By Yvonne Milosevic
Do you often experience anxiety before giving a presentation or having an uncomfortable conversation? If so, this Stanford neurobiologist’s hacks to calm your speaking jitters could change your life. Andrew Huberman, an associate professor of neurobiology and ophthalmology, recently stopped by the GSB’s Think Fast, Talk Smart podcast to share his research-backed tips with host Matt Abrahams.
Today, we’re sharing two methods that Huberman says can reduce or eliminate your speaking jitters in real-time. But any science nerds in the house should head over to the pod to hear their entire conversation. You’ll walk away with a better understanding of the fascinating brain mechanisms that control anxiety and performance under stress.
Technique #1: The Double Inhale
You can do all the meditation, essential oils, and pinot noir you want to relieve general stress in your life. But none of it will help when you’re stepping onto the podium to speak before a crowd. Even those much-touted deep breathing exercises for anxiety aren’t going to cut it in this situation.
“When you’re stressed, you are breathing less deeply,” Huberman explains. “The most common advice is to take a deep breath. It turns out that’s exactly the wrong advice.”
If you feel your heart pounding and you need to calm down asap, the first thing to do is exhale and then try the double inhale, he says. Meaning, inhale through the nose and then sneak in a bit more air before doing a long exhale through your mouth.
“A lot of the stress response is due to elevated carbon dioxide in the bloodstream,” Huberman notes, which gets offloaded when you breathe out. “Exhale-emphasized breathing leads to much more rapid activation of the calming arm of the nervous system.”
Repeat this action two or three times, which takes less than 10 seconds, and you’ll feel an immediate stress reduction.
Technique #2: Eye Movement Desensitization Reprocessing, or EMDR
Developed in the late 1980s by psychologist Francine Shapiro, the EMDR technique treats and reduces emotional stress and/or trauma through lateral eye movement. Huberman thinks it works best for specific circumstances, and its benefits are well documented in studies on presentation anxiety.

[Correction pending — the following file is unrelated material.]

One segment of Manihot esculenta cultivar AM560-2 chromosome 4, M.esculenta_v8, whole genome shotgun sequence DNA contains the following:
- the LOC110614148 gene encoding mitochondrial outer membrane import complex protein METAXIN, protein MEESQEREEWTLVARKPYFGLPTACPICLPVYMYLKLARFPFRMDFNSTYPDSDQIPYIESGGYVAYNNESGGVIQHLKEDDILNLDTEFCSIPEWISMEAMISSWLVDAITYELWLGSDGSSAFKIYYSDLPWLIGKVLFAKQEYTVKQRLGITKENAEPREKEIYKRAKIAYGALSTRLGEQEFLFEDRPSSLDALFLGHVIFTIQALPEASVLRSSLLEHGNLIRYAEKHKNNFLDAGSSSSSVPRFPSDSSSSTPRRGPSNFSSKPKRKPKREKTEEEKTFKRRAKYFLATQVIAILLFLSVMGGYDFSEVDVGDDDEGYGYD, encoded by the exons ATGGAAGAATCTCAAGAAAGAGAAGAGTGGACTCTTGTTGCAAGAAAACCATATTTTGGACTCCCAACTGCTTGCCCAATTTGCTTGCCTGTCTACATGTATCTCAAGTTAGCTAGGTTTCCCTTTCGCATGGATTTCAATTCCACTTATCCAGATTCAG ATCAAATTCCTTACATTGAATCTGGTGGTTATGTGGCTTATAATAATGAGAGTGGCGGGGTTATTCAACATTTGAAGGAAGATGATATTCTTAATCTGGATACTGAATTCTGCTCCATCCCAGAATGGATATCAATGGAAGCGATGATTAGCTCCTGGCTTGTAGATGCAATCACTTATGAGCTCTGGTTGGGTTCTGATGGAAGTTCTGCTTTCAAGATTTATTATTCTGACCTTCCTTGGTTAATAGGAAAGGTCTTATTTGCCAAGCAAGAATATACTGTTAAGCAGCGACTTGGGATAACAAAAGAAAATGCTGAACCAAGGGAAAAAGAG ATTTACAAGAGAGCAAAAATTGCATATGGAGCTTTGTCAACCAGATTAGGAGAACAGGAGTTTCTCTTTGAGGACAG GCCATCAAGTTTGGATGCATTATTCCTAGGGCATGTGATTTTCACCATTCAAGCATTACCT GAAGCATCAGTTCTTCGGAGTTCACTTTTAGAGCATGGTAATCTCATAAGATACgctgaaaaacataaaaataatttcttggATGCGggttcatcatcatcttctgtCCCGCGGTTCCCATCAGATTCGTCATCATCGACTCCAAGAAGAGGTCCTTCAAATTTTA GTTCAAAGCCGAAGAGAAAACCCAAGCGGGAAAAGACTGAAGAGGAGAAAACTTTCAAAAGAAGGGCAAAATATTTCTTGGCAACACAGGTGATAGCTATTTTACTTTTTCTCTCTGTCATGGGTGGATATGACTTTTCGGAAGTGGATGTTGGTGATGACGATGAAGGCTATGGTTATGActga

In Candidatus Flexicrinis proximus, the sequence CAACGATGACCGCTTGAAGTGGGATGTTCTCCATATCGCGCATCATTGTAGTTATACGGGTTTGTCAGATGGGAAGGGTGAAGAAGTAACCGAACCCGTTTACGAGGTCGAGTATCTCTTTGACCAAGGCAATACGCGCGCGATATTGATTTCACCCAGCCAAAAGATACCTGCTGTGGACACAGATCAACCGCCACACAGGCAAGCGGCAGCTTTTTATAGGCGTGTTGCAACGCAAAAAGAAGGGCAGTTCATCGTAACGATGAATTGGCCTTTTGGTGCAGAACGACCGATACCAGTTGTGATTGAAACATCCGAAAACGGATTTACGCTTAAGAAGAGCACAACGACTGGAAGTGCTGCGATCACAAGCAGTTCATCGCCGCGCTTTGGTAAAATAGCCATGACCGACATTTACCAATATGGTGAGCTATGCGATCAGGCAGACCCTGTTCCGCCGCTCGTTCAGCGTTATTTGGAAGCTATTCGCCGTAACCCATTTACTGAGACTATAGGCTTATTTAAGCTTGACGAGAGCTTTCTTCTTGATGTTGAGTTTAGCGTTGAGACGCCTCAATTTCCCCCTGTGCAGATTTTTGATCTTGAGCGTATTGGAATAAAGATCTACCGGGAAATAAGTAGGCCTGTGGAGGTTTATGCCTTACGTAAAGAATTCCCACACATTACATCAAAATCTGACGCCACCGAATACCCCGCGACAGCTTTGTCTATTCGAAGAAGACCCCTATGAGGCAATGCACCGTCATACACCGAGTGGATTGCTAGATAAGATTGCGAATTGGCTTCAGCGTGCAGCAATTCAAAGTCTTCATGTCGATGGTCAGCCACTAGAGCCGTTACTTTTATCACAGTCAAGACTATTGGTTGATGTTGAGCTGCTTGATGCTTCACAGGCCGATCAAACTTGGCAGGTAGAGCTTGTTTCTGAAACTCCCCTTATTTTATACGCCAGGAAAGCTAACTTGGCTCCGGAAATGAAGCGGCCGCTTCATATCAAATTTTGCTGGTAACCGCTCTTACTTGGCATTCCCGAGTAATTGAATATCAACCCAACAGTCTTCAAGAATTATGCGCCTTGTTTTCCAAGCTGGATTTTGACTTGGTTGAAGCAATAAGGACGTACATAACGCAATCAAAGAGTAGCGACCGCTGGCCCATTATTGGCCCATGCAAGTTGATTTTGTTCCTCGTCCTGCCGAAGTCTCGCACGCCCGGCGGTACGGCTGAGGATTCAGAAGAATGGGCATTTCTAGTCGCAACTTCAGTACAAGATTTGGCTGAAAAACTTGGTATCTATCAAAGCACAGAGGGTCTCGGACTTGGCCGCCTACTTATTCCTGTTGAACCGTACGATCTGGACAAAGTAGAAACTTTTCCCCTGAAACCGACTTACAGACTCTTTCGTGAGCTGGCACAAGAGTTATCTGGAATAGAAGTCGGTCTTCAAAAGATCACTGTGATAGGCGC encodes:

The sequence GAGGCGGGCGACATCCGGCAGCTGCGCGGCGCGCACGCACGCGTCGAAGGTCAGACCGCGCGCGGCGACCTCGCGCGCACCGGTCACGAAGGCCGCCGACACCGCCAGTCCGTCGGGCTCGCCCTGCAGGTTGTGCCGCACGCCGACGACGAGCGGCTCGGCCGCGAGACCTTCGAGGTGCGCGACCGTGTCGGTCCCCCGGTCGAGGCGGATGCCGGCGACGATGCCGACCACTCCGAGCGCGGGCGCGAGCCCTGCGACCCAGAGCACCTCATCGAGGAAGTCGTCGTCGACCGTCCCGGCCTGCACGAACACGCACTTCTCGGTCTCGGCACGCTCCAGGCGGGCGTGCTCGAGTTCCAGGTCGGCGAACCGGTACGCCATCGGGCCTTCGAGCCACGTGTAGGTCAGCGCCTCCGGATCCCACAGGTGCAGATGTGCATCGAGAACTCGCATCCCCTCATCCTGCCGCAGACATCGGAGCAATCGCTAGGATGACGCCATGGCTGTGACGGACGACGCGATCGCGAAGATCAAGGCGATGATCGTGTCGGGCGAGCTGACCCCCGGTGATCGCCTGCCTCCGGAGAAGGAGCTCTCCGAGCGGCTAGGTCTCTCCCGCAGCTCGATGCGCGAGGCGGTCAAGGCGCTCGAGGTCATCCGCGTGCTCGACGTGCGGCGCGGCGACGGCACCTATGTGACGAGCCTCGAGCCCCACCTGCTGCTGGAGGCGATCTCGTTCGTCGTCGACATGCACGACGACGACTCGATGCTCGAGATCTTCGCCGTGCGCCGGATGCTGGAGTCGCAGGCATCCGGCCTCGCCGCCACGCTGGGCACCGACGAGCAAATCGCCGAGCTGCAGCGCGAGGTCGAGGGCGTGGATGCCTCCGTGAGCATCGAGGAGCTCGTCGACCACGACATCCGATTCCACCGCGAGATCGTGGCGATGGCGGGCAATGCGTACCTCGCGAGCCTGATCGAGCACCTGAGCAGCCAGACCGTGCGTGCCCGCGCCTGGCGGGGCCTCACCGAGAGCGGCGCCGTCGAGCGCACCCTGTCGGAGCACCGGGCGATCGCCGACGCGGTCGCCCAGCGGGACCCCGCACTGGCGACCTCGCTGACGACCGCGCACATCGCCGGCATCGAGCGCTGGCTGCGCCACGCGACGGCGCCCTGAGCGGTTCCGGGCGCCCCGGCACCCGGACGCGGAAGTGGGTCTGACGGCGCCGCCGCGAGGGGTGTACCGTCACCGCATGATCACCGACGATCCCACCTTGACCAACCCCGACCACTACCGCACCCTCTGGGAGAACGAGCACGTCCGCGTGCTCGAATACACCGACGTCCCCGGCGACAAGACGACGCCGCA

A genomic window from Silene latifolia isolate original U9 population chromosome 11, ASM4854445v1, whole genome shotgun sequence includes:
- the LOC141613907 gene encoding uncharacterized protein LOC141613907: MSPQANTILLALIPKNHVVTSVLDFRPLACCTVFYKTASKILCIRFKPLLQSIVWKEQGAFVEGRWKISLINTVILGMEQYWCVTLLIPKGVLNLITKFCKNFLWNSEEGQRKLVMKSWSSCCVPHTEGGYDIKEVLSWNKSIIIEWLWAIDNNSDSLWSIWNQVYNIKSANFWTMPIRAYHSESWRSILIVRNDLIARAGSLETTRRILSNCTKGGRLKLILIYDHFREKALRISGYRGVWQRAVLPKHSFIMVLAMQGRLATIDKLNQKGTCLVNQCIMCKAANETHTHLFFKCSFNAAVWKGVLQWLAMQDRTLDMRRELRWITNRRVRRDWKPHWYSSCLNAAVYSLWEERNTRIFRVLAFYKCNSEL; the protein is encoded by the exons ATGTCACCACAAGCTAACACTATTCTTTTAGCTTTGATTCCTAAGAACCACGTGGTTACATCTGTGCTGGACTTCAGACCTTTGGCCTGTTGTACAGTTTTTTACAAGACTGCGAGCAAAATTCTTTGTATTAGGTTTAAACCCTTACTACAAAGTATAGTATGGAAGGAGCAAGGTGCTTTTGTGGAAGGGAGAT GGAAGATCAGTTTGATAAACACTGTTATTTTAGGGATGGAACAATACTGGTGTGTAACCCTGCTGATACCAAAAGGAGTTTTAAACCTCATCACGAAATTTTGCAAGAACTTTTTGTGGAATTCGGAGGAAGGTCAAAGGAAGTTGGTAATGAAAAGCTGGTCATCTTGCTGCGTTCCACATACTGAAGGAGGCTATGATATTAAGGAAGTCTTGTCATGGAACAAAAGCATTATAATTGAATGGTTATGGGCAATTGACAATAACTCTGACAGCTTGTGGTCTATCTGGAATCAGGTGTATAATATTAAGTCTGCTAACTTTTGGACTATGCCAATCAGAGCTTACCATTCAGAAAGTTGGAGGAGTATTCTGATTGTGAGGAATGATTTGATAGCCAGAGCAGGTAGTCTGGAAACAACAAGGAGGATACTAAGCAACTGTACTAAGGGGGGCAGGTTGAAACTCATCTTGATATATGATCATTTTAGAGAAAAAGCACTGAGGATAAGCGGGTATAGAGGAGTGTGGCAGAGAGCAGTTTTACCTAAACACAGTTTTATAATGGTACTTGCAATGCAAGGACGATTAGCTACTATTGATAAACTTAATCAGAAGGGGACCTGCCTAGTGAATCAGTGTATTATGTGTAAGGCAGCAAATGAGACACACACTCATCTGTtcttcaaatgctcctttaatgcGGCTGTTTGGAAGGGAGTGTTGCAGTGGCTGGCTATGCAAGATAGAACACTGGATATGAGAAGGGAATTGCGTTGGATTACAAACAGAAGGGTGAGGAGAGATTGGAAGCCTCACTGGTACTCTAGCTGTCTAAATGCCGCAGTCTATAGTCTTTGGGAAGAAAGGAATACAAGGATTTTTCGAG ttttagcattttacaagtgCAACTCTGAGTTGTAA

EMDR works best for specific circumstances, like public speaking. It’s not great for reducing your stress about your entire childhood or your entire divorce, or your entire 2020.
“It looks a little goofy if you see someone do it,” he acknowledges. “But moving the eyes from side to side, not up or down, (…) actually triggers suppression of the amygdala, this fear center in the brain.”
Before a presentation or other stressful event, move your eyes from side to side for about 30 seconds, Huberman suggests. That movement produces a state of reduced alertness (aka stress), so that “you’re able to better approach things with more ease,” he adds.
Here’s something else to consider. Our physiological responses to anxiety and stress—butterflies in the stomach, sweaty palms, rapid heartbeat—are identical to those we experience when excited. Such reactions are 100% autonomic, which means they happen automatically. For that reason, some experts suggest we reframe those nervous feelings as excitement.
“Despite these responses being automatic, there are direct control points through which we can control the autonomic nervous system, meaning that we can dial down the level of alertness or increase the level of calmness,” Huberman says.
Cognitive reframing to get past those speaking jitters is solid advice. Unfortunately, it may not work every time. It’s tough to control the mind with the mind, he notes. “So, under conditions where your mind is not where you want it, use the body to control the mind.”